Recently I did a review of Jonny Bowden’s book Healthiest Meals on Earth: The Surprising, Unbiased Truth About What Meals to Eat and Why and his theory that “polymeals” cut the risk of heart disease and boost your overall health. (See my post, Healthy holiday polymeal cooking with the Healthiest Meals on Earth.)
A polymeal is a meal composed of seven “magic” ingredients: red wine, chocolate, almonds, garlic, fish, fruits and vegetables. Dr. Bowden also endorses eating wild game because it’s a high-quality protein with a complete complement of amino acids, low saturated fats, no trans fats, and a higher content of polyunsaturated fats, especially omega-3 fats. Wild game also contains natural ACE inhibitors that reduce blood pressure.
Our suburban hunting and farming lifestyle
Did I mention that my husband hunts? Paul recently came home from a hunting trip to Wyoming with fresh pronghorn antelope meat. Now, most people in Wyoming will tell you that antelope meat is awful. We have no idea why because we love it. (Maybe it’s something they tell out-of-towners to scare them away.)
Since it was a small animal, we processed the meat ourselves, cutting it into roasts and steaks, wrapping it in butcher paper, and freezing it. (It’s not that gross, really. And it’s much cheaper to do it yourself than to take it to the butcher shop.) Even the kids helped by cutting up meat to grind up later. We froze everything except for the backstraps (the filet mignon equivalent of wild game) and the tenderloin – the two best parts of the animal.
Did I tell you about the enormous blackberry bushes taking over our backyard? Before we processed the meat, Paul and the kids picked two huge bowls of blackberries – about 16 cups worth – from the bushes growing behind our garage. Hmmmm, maybe I could make a sauce for the meat.
I checked Joy of Cooking for sauce recipes and found one for a venison meat sauce that uses wine, shallots and sage. We had fresh sage in the garden so all I had to do was go to the store for some shallots.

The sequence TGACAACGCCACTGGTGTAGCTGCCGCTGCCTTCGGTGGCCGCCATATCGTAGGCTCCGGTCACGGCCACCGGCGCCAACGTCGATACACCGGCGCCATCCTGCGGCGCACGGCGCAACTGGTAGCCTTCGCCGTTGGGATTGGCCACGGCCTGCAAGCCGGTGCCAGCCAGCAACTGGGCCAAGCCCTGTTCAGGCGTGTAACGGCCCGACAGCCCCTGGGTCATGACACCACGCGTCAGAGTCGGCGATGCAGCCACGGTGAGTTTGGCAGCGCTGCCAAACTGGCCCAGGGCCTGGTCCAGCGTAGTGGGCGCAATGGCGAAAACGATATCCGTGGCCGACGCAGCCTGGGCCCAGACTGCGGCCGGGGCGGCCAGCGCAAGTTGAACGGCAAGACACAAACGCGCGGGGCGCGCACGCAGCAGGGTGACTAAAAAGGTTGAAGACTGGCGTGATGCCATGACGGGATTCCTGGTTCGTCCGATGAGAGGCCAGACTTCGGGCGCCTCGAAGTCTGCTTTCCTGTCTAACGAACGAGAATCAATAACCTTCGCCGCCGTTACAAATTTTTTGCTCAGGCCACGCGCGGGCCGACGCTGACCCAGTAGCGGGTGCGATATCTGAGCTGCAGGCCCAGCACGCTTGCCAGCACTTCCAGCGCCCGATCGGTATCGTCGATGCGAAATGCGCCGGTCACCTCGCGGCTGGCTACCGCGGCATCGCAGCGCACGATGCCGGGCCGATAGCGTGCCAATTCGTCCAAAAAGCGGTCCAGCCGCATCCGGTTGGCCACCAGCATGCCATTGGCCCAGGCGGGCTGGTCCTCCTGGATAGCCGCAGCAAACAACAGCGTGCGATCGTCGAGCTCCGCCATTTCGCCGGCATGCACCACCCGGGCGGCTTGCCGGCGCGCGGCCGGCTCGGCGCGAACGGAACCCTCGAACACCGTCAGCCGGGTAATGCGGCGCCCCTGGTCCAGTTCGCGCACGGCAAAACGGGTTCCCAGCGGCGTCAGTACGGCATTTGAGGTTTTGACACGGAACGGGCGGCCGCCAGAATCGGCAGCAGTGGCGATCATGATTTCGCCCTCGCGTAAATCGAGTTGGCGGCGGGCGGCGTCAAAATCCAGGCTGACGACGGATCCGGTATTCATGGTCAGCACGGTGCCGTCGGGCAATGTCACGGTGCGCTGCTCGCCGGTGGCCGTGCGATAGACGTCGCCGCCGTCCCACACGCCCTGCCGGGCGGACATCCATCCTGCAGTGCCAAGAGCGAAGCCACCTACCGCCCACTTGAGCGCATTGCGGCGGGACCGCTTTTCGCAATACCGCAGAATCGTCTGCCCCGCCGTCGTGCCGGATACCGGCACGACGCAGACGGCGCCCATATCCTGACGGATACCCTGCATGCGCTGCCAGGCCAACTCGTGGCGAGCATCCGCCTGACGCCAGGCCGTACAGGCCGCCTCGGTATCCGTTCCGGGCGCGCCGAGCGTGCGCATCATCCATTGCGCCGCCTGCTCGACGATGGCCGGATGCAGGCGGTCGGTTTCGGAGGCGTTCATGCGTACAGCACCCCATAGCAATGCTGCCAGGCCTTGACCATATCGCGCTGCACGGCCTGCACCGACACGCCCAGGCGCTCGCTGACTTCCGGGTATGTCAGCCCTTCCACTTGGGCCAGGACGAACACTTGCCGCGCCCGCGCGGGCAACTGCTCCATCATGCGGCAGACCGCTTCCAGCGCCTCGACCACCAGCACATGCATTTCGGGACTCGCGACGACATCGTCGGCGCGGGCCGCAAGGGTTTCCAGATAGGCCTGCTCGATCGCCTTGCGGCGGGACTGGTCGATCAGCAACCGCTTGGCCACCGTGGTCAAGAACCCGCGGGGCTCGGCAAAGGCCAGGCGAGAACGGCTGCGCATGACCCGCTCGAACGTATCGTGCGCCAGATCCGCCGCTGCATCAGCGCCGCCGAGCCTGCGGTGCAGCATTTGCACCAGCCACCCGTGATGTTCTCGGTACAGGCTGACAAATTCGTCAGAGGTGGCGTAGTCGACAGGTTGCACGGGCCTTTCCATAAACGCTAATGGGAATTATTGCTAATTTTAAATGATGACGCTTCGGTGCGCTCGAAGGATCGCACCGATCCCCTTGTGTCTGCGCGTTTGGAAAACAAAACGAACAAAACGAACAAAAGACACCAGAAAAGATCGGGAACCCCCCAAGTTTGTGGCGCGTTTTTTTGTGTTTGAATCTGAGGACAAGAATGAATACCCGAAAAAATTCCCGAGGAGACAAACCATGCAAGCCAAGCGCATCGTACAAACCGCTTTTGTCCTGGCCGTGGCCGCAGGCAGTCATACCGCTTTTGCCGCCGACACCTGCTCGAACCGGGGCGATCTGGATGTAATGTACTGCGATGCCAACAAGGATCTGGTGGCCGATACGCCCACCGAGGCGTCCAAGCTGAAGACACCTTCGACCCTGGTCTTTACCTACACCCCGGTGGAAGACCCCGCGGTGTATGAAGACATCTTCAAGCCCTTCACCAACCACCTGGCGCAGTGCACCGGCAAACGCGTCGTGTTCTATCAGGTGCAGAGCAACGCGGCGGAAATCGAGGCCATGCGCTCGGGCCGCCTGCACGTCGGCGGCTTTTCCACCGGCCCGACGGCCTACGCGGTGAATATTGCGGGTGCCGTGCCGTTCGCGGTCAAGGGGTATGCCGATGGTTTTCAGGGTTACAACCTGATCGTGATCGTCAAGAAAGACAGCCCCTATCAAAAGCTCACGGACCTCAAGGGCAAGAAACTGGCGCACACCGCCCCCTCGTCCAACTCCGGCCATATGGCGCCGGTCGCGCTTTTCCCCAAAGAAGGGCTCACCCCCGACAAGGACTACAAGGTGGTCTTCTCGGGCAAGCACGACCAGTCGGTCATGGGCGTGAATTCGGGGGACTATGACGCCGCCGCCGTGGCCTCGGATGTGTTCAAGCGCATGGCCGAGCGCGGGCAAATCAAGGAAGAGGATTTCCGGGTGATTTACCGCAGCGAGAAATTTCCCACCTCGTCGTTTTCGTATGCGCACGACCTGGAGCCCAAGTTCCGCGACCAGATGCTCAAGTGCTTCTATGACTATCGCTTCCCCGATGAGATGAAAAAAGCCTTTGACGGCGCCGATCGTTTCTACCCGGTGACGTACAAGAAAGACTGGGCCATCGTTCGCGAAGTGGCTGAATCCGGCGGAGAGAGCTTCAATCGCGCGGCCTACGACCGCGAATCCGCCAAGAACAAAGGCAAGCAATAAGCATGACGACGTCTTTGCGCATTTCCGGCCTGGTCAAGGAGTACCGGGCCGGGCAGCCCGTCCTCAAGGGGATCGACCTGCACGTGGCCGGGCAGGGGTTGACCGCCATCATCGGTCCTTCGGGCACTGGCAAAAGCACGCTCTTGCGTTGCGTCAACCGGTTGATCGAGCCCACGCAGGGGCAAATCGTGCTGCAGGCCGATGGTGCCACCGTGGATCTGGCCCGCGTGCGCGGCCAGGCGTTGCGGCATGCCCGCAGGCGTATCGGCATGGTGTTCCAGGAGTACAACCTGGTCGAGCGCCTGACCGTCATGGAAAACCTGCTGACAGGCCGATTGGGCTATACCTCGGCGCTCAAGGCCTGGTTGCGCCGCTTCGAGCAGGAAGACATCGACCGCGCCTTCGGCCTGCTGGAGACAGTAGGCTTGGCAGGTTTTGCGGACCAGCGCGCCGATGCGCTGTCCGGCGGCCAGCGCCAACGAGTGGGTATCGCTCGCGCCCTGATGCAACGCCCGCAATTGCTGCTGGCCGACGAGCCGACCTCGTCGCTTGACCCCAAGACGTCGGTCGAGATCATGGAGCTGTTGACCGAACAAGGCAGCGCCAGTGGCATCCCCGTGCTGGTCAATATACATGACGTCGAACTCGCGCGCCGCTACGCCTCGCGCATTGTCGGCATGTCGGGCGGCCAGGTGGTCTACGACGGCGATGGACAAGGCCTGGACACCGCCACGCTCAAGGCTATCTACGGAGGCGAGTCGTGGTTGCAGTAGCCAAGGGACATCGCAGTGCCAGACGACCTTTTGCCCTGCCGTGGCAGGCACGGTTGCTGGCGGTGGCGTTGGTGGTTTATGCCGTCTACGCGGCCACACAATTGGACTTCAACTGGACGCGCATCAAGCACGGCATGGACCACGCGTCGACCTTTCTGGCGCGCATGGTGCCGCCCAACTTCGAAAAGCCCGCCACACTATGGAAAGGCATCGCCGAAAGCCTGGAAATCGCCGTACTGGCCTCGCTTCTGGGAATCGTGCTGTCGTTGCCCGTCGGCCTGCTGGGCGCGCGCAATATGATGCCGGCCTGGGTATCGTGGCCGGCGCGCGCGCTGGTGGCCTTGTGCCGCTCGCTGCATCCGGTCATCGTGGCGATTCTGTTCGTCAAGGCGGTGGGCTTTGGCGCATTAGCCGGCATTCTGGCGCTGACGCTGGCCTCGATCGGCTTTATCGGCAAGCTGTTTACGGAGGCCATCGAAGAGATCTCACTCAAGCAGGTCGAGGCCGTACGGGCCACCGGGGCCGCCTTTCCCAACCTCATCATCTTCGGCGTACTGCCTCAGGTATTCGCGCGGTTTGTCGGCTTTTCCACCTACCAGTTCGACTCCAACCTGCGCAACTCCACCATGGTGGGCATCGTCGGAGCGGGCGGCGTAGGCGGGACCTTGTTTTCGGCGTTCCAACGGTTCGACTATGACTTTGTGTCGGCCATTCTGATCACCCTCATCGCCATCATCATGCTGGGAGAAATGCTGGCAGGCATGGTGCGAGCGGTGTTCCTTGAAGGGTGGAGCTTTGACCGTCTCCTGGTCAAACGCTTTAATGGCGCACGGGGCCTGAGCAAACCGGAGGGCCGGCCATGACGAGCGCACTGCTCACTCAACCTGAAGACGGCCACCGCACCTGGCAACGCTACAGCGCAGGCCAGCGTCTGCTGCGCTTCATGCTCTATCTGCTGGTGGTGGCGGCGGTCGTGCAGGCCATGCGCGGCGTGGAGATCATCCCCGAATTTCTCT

Antelope tenderloin and backstraps with blackberry sage sauce
I marinated the antelope meat in a mixture of olive oil and Worcestershire sauce, and left it in the refrigerator for a few hours. To cook, grilled it, first on high heat to sear the meat, then on lower heat to cook it until rare/medium rare.
There are two things you have to remember with venison: 1) It’s very lean, so it cooks quickly. If you overcook it (medium plus) it dries out the meat and turns it to shoe leather. 2) If you cook something to the rare point on the grill, it continues to cook when you take it off the grill. So it’s best to ever so slightly undercook the meat.
- 1 tablespoon olive oil
- 1/4 cup chopped shallots
- 2 cups hearty red wine
- 3 cups chicken or vegetable stock
- 2 cups fresh or frozen blackberries
- 1/4 cup fresh chopped sage or 1 1/2 tablespoon dried
- 1 tablespoon honey or to taste (if your berries are sweet, use less honey)
- salt and ground pepper to taste
- Heat olive oil in a saucepan over medium heat.
- Add and cook shallots, stirring, until very lightly browned.
- Add wine, increase the heat to high and boil until reduced by half.
- Add stock, berries, sage, honey, salt and pepper, and continue to boil until the sauce reaches a light sauce-like consistency. (It’s very thin, so don’t worry if it doesn’t thicken up.)
- Strain through a fine-mesh sieve, pressing the solids to extract all the liquid.
- Serve warm.
- Freeze leftover sauce.
I doubled the sauce recipe – we had a lot of berries – and froze four more dinners’ worth of sauce.
- garlic (shallots are close enough)
- fresh vegetables and fruits – blackberries and sage plus we served it with fresh squash from the garden and organic red potatoes
This was an amazing meal. What made it memorable was that we harvested or hunted much of the food ourselves. What wasn’t grown by us – the potatoes, shallots, vegetable stock and honey were either grown here in Colorado or organic.
Since the antelope was hunted in Wyoming, a four hour trip by car, it wasn’t exactly the 100-mile diet. Still it was close enough…and delicious.
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